Terry Bushay retires, but only from dentistry


Dr. Terry Bushay and his wife, Rosemary, set up their dental practice in Holiday Island on January 24, 1996. That was before there was anything at the shopping center except the building that also had offices for Dr. Dan Bell and Dr. Andy Langston.

“I predated everything up here,” Bushay said. “There was no water tower. No grocery store. It was completely under development. I was basically the third business there after the two doctors.”

Bushay was going out on a limb setting up a dental practice in a town that had never had one. He left a job working for a big practice that had offices in Fayetteville and other locations. That company had a habit of getting rid of senior dentists and hiring younger dentists at less pay.

“I sensed some writing on the wall and started looking around for another position,” said Bushay. “Dr. Bill Dill in Fayetteville mentored me and helped me open an office. Bill Dill introduced me to Tom Dees, who developed Holiday Island, and the supply guys. Tom was extremely helpful. I couldn’t have made it without him. He gave me free advertising and workers to help move equipment into the office. The supply guy from Dallas was also helpful. I opened with less than $40,000 worth of equipment, and he waited six months to send the first bill. Trust me, I needed the help.”

He was welcomed with open arms, or maybe with open mouths is a better way to put it.

“From the time I opened, it was clear this was a vacuum,” Bushay said. “There was a big need. Within two weeks, it was going full speed. It was an extremely underserved area and I can’t explain why because it is nice living here.”

Bushay is known for his friendly, folksy style that would put patients at ease and make dental treatments easier to handle. Always ready with a joke, there was an informality about the office many found comforting.

“I tried to be as unintimidating as possible,” he said. “I can’t imagine anyone being intimidated by me. I did a lot of talking. Three people in my whole career asked me not to talk. The rest were happy to be distracted with chit chat.”

Patients also really liked his dental assistants. Lindsey Doss was hygienist for the past four years, and Chantae Kelley and Anabel Trujillo were dental assistants for the last nine years.

“They were great because they got along with each other and were self-starters,” Bushay said. “This job you leave when you’re done treating people, and you work through lunch sometimes. It’s not very predictable. They all were comfortable in performing under those conditions and putting up with me goofing around all the time. You just try to build a work environment that is fun to go to. It is fun to talk to patients and get to know them and, every once in a while, you had to do a little work.”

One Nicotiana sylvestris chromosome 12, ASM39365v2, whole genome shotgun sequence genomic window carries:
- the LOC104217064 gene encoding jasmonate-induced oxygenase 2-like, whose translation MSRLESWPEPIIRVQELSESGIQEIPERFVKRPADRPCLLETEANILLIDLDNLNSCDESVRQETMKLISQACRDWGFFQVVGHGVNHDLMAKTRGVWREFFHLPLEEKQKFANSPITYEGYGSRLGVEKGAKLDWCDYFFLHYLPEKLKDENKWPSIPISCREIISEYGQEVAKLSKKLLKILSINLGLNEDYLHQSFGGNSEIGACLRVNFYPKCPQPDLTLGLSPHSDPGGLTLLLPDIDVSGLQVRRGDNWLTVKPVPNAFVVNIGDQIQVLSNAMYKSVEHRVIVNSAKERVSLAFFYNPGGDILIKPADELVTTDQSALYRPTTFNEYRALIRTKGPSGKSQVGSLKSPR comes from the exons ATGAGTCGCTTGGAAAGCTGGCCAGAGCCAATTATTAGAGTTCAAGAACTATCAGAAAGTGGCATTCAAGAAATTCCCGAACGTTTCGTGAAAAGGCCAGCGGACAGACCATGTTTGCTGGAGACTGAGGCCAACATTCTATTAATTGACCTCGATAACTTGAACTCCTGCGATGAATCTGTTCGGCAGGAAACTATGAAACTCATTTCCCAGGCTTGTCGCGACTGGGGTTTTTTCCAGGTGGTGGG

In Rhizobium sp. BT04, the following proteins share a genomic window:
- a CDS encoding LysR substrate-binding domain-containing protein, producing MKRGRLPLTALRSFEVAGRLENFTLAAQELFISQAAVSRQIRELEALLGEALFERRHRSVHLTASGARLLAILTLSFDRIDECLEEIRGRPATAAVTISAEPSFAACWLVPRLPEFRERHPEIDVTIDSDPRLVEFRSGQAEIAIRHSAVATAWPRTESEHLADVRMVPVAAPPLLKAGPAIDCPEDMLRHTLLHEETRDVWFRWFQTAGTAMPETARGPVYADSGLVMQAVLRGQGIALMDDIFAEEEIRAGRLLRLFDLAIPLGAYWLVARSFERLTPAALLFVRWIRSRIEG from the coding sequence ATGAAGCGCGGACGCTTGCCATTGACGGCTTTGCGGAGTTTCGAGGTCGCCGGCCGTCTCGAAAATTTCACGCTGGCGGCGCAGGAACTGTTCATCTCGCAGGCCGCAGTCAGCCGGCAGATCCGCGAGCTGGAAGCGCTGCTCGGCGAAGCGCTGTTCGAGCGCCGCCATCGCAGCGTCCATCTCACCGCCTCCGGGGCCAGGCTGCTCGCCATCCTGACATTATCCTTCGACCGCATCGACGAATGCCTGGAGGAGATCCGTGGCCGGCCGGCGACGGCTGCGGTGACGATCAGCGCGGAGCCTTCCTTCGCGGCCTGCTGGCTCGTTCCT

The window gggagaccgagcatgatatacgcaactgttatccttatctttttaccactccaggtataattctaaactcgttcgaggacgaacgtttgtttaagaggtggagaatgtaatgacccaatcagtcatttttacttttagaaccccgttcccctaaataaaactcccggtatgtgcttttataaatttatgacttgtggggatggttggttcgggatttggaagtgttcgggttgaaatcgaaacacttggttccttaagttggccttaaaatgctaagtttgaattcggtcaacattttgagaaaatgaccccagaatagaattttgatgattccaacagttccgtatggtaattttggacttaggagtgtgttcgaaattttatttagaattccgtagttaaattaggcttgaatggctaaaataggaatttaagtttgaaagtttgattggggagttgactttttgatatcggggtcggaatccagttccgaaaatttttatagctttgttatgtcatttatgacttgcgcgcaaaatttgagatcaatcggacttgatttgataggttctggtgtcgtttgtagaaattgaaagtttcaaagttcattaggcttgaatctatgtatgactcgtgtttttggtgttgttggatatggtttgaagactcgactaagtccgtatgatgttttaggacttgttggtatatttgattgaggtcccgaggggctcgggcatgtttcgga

There was a design behind the chatter. By talking to patients, he was able to look not just at someone’s teeth, but their financial predicament, their situation at home, age, fear of dentistry and health problems. All that was taken into account when deciding on the best treatment.

“There is this big, huge package you have to weave together,” Bushay said. “There are so many factors you have to think about. It is never clear cut. Seminars say offer the best treatment possible. That gets overplayed too much. People need alternatives. Let the individual give some feedback. It is a finesse. I’m an advisor. I don’t tell you what has to be done. I’m supposed to give you some alternatives.”

There are a lot of military veterans in Holiday Island and Bushay, who at age two lost his father in the Vietnam War, was particularly close to his veteran patients.

Bushay recently retired unexpectedly because of medical problems with his left hand. He had surgery a year ago to replace two herniated discs in his neck that were causing him pain. The result of that surgery is ulnar neuropathy in his left forearm causing muscle wasting in that hand. He determined that his skills were not up to par, and so closed the office this summer.

He tells people not to feel sorry for him.

“You just take what life throws at you,” Bushay said. “It is not cancer. It is not terminal. The surgery I had was successful because it got rid of my pain. I feel fantastic. I just have a wobbling left hand. You need two very dexterous hands to do general practice dentistry. The ‘s’ in dentist stands for surgery. You want your surgeon to have two hands. To continue practicing, I would have needed another surgery and that had risks which included the possibility of pain afterwards.”

Terry and Rosemary, who was office manager, met in high school in Springdale. The plan was that she would work in dentistry learning the office end of things while he went to college and dental school.

“By golly, it worked out,” Bushay said.

Don’t worry about him being bored in retirement. His hand is good enough for general life. He had a little trouble with bike riding, but can still fish, canoe, hike, play golf and travel.

“Right now, I have the golf bug pretty bad,” he admits. “I play in the old coots league. Arkansas is the perfect state and Holiday Island is the perfect area because of the golf course and the lakes in every direction. I also hope to take some classes with ESSA and will continue to be active with Rotary.”

“I love Rotary,” Bushay said. “That is my passion. It gives me a sense of purpose. I’ve been president of the Eureka club once and the Holiday Island club twice. There is travel involved with that, periodically, such as delivering wheelchairs in Mexico and Jamaica. I am going to do it again once it gets safe regarding Covid, but we are not quite there yet.”

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